Make this an informal event. Don’t make it slick. Have a conversation. Your prime objectives are to deepen relationships, build trust, and learn what you should be doing to serve them better.
Review your ONLY Statement with them. Do they know that you are trying to be remarkable and unique; to be the ONLY ones that do what you do?
Does your ONLY statement address a burning need that they have? Do they believe you live it all day every day?
This day is also about getting feedback from previous meetings you may have had with them. Review your notes from these meetings. Discuss your take-a-ways. Describe the action you took and the results achieved.
Ask for their feedback on your performance.
If you allege that customers are your most valuable asset, shouldn’t you start your week with them?
Check out my book “Weekly calendar for leaders”
Other leadership articles you might like
How a leader can keep everyone in step
How to inspire change from employees who say “that’s the way we’ve done things around here”
Decisions, decisions ... the 5 most critical for a leader
The difference between a good, a great and a stand-out #leader
- Posted 3.7.16 at 04:37 am by Roy Osing
February 29, 2016
When a dog bites a man, the world doesn’t suddenly sit up and take notice. After all, dogs unfortunately are known to occasionally bite people.
But when a man bites a dog that’s different. It surprises people. No one expects it. It creates shock value.
It gets noticed and talked about as a bizarre incident.
Organizations today have difficulty carving out a unique and remarkable place for what they do in people’s minds.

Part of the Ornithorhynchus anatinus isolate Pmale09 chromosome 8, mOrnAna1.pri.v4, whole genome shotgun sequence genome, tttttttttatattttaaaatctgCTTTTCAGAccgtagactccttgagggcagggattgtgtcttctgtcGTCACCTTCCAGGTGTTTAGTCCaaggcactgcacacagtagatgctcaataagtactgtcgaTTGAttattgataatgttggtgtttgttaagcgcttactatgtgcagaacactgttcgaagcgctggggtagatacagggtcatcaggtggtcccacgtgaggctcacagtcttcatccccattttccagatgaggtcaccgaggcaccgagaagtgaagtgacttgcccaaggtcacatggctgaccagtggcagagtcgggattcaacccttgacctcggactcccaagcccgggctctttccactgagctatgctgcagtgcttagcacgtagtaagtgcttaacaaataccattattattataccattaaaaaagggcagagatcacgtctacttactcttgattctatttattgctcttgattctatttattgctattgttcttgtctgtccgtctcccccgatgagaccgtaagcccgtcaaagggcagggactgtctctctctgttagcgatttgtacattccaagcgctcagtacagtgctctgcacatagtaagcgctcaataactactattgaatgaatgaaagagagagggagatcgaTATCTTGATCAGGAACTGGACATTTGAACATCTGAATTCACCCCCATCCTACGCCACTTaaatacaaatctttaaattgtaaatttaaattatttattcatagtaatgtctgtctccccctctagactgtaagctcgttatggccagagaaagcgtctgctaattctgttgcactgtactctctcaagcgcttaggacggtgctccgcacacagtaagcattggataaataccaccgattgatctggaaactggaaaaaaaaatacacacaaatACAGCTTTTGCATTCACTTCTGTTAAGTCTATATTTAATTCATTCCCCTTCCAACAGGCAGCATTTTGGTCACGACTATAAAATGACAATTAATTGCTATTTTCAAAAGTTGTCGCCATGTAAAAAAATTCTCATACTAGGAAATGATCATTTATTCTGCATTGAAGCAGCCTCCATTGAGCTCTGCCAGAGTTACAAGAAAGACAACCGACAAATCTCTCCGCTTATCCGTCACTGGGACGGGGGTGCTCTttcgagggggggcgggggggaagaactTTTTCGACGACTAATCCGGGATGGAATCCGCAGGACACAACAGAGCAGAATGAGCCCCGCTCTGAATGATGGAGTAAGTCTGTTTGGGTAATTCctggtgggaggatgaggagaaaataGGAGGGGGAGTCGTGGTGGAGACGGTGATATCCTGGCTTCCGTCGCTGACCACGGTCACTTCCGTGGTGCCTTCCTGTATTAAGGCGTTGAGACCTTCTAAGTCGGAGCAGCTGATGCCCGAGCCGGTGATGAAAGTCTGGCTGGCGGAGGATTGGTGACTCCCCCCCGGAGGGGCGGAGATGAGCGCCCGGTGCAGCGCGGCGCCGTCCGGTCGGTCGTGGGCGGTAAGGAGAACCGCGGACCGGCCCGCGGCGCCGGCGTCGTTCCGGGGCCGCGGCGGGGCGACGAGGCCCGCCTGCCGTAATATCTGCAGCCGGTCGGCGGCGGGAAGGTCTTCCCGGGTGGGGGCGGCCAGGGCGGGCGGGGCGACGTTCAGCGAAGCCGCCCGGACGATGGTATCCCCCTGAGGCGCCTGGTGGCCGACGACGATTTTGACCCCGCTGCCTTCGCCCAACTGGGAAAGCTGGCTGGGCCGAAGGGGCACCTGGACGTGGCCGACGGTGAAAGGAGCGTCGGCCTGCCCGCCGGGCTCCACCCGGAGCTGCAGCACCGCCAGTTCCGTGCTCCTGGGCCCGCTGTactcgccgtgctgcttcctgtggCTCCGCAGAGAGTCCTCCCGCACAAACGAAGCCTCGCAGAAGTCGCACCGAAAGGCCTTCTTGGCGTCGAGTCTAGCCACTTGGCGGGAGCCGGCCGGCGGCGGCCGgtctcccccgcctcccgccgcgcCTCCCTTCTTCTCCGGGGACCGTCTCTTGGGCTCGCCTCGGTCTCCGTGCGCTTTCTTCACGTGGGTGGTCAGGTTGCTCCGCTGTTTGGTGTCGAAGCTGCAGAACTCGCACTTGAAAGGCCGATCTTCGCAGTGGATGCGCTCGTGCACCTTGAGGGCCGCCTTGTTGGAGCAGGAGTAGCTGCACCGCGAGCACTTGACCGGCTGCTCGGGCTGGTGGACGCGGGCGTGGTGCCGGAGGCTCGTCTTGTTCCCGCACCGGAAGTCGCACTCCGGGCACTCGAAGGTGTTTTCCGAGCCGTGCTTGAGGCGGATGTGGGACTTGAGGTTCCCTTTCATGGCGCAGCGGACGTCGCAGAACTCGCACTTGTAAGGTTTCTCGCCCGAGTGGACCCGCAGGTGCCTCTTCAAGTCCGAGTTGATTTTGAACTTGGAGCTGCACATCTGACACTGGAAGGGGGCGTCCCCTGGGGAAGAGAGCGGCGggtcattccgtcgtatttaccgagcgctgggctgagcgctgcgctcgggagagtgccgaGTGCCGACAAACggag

They are more common than stand-out.
Their value propositions could be interchanged with their competitors and few would notice any difference.
They all market more to the masses and give little attention to the special needs of the individual.
The majority compete by trying to offer lower prices than their competition because they can’t talk about value differences.
And, driven by the “coolness” of what technology can do, they push products and services at the market hoping they will resonate with someone.
Winning doesn’t come from being the same as others. It doesn’t result from copying best practices. It doesn’t result from being in the herd.
Success in the face of stiff competition and an unpredictable environment comes from “biting the dog” - providing value that people want coupled with surprise, outrageousness and noticeability.
6 ways you can bite the dog…
1. Refuse the temptation to go along the path travelled by the crowd.
2. Go in exactly the opposite direction to the established practice of the day.
3. Do something outrageous that draws an “OMG!” from observers and a disdainful smirk of admiration from traditional pundits.
4. Attack order of magnitude change rather than try to achieve modest incremental steps of progress. “Go big or go home” applies here. Small steps yield unnoticeable acts.
5. Invite mountains of criticism from your bite the dog act. The more negative remarks the more free advertising benefits you receive. If no one reacts negatively, you have to wonder if your move was bold enough.
6. Study contrarians; those individuals who have a track record of introducing weird creations in the market. If you want mentors to copy, follow the outlandish ones.
It’s all about attitude.
If you are content to be a member of the herd, so be it.
But if you want to be special and do remarkable things, you have to bite the dog and live with the consequences.
There’s no other way.
- Posted 2.29.16 at 07:16 am by Roy Osing
February 22, 2016
Does your marketing department carry it? Your advertising folks? Public relations?
Sure, these people on these teams influence what leadership THINKS your brand should be.
What it should feel like when executed in the market.
They create a brand strategy that defines what the organization SHOULD be in order to meet a particular strategic goal.
But your brand is ultimately carried by the people that touch your customers everyday.
This is where the “brave brand idea” is turned into a “crude deed”.
This is “the coal face” where good intentions are met, exceeded or where customers are left unsatisfied.
Where intent turns into action.
Where logic is transformed into feeling.
Brands are created and carried through consistent ACTION and BEHAVIOUR, not audacious hope.
- Posted 2.22.16 at 04:38 am by Roy Osing